VA to reopen Gulf War veterans’ files
Many veterans who served in Operations Desert Shield and Desert Storm are suffering from a range of physical disabilities, chronic ailments, and unexplained illnesses which may be due to an “undiagnosed illness.” Thousands of veterans who served in the Gulf War have come down with a pattern of symptoms that include rashes, joint and muscle pain, sleep issues, and gastrointestinal problems. However the cause of these problems remains unclear.
What is clear is that many Gulf War veterans are suffering from very real physical problems, and they are concerned along with their families about the long and short term consequences of these health problems. Many of these veterans suffering from what’s commonly called “Gulf War illness” have turned to the Department of Veterans Affairs (“VA”) for assistance. Congress has recognized, however, that “many ill Gulf veterans report having been told when they sought medical treatment that their ailments were ‘all in their heads.’” Report of the Special Investigation Unit of Gulf War Illness, 105th Congress. See https://www1.va.gov/rac-gwvi/docs/USSenate_ReportoftheSIUonGulfWarIllnesses_ReportNo105-39PartI_1998.pdf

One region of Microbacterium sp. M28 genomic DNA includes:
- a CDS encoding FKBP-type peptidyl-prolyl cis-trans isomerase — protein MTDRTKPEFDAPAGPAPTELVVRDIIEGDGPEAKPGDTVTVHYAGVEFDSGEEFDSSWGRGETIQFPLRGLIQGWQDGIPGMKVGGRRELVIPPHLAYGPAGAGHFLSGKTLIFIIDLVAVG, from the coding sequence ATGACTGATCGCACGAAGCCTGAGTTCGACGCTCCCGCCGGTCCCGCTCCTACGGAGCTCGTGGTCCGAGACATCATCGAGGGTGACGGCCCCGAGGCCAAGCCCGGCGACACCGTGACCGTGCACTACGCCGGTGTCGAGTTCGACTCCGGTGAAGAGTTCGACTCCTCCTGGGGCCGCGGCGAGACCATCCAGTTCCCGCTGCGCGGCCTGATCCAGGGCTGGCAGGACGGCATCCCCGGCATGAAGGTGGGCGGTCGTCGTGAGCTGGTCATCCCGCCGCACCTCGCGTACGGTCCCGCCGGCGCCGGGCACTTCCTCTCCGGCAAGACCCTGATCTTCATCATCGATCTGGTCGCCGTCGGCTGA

The Washington Post has recently reported that in an effort to change this attitude on the part of VA, Secretary of Veterans Affairs, Eric K. Shinseki, has confirmed that VA will be re-examining the disability claims of what could be thousands of Gulf War veterans suffering from ailments. VA does not have an estimate of the number of veterans who may be affected, but it could be in the thousands. VA also plans to improve training for medical staff working with Gulf War veterans and a review of “Gulf War illness” regulations to ensure that veterans receive the compensation they are entitled to by law.